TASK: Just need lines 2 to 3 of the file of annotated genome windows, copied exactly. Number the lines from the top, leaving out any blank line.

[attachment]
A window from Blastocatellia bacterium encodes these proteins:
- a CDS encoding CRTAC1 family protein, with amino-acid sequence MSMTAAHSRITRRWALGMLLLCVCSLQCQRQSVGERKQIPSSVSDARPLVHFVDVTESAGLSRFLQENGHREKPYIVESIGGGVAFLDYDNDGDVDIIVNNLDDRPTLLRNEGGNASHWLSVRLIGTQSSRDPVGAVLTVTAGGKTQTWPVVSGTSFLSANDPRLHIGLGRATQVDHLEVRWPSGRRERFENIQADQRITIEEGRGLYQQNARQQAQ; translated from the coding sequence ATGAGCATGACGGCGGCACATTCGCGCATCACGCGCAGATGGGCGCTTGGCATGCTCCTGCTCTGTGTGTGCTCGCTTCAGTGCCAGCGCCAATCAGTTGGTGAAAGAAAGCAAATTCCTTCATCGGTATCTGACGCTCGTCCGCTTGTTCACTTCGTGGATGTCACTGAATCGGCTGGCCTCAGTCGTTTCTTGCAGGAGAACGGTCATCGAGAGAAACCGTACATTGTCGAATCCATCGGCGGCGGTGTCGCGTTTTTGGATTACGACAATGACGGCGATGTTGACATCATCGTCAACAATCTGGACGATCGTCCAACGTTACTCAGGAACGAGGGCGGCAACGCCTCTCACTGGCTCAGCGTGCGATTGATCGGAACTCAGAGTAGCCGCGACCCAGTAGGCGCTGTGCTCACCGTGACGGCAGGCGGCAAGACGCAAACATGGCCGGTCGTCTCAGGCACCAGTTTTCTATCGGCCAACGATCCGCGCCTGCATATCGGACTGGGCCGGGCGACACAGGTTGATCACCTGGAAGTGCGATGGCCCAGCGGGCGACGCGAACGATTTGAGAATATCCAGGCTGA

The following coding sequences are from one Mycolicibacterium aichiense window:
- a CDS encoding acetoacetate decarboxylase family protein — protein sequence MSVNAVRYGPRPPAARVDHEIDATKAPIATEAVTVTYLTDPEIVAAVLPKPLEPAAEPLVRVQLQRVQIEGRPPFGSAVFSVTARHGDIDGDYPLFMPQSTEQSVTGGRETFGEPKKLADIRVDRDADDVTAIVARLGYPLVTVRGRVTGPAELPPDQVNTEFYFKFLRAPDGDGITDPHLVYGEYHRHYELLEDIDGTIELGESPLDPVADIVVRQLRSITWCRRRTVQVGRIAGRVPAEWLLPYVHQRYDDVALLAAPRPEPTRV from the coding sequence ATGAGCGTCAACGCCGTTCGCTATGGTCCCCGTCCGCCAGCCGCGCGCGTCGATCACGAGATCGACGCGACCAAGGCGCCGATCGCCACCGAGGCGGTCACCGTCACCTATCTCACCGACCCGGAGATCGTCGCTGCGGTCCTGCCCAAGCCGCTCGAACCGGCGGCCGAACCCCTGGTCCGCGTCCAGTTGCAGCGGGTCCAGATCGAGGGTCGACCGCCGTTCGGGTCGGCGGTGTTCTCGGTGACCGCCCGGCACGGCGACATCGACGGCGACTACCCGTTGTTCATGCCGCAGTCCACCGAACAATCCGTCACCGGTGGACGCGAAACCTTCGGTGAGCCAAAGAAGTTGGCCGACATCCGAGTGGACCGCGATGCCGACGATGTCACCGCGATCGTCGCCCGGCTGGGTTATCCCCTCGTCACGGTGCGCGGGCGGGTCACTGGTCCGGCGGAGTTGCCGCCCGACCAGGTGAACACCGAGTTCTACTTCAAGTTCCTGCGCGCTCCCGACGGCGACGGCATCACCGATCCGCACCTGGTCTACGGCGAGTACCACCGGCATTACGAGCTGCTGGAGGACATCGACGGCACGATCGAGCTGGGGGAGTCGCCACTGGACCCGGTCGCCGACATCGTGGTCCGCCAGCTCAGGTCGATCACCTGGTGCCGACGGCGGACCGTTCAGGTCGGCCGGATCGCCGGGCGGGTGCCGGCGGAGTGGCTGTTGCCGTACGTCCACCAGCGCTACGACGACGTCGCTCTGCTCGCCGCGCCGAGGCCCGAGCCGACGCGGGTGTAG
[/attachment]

- a CDS encoding CRTAC1 family protein, with amino-acid sequence MSMTAAHSRITRRWALGMLLLCVCSLQCQRQSVGERKQIPSSVSDARPLVHFVDVTESAGLSRFLQENGHREKPYIVESIGGGVAFLDYDNDGDVDIIVNNLDDRPTLLRNEGGNASHWLSVRLIGTQSSRDPVGAVLTVTAGGKTQTWPVVSGTSFLSANDPRLHIGLGRATQVDHLEVRWPSGRRERFENIQADQRITIEEGRGLYQQNARQQAQ; translated from the coding sequence ATGAGCATGACGGCGGCACATTCGCGCATCACGCGCAGATGGGCGCTTGGCATGCTCCTGCTCTGTGTGTGCTCGCTTCAGTGCCAGCGCCAATCAGTTGGTGAAAGAAAGCAAATTCCTTCATCGGTATCTGACGCTCGTCCGCTTGTTCACTTCGTGGATGTCACTGAATCGGCTGGCCTCAGTCGTTTCTTGCAGGAGAACGGTCATCGAGAGAAACCGTACATTGTCGAATCCATCGGCGGCGGTGTCGCGTTTTTGGATTACGACAATGACGGCGATGTTGACATCATCGTCAACAATCTGGACGATCGTCCAACGTTACTCAGGAACGAGGGCGGCAACGCCTCTCACTGGCTCAGCGTGCGATTGATCGGAACTCAGAGTAGCCGCGACCCAGTAGGCGCTGTGCTCACCGTGACGGCAGGCGGCAAGACGCAAACATGGCCGGTCGTCTCAGGCACCAGTTTTCTATCGGCCAACGATCCGCGCCTGCATATCGGACTGGGCCGGGCGACACAGGTTGATCACCTGGAAGTGCGATGGCCCAGCGGGCGACGCGAACGATTTGAGAATATCCAGGCTGA

The following coding sequences are from one Mycolicibacterium aichiense window: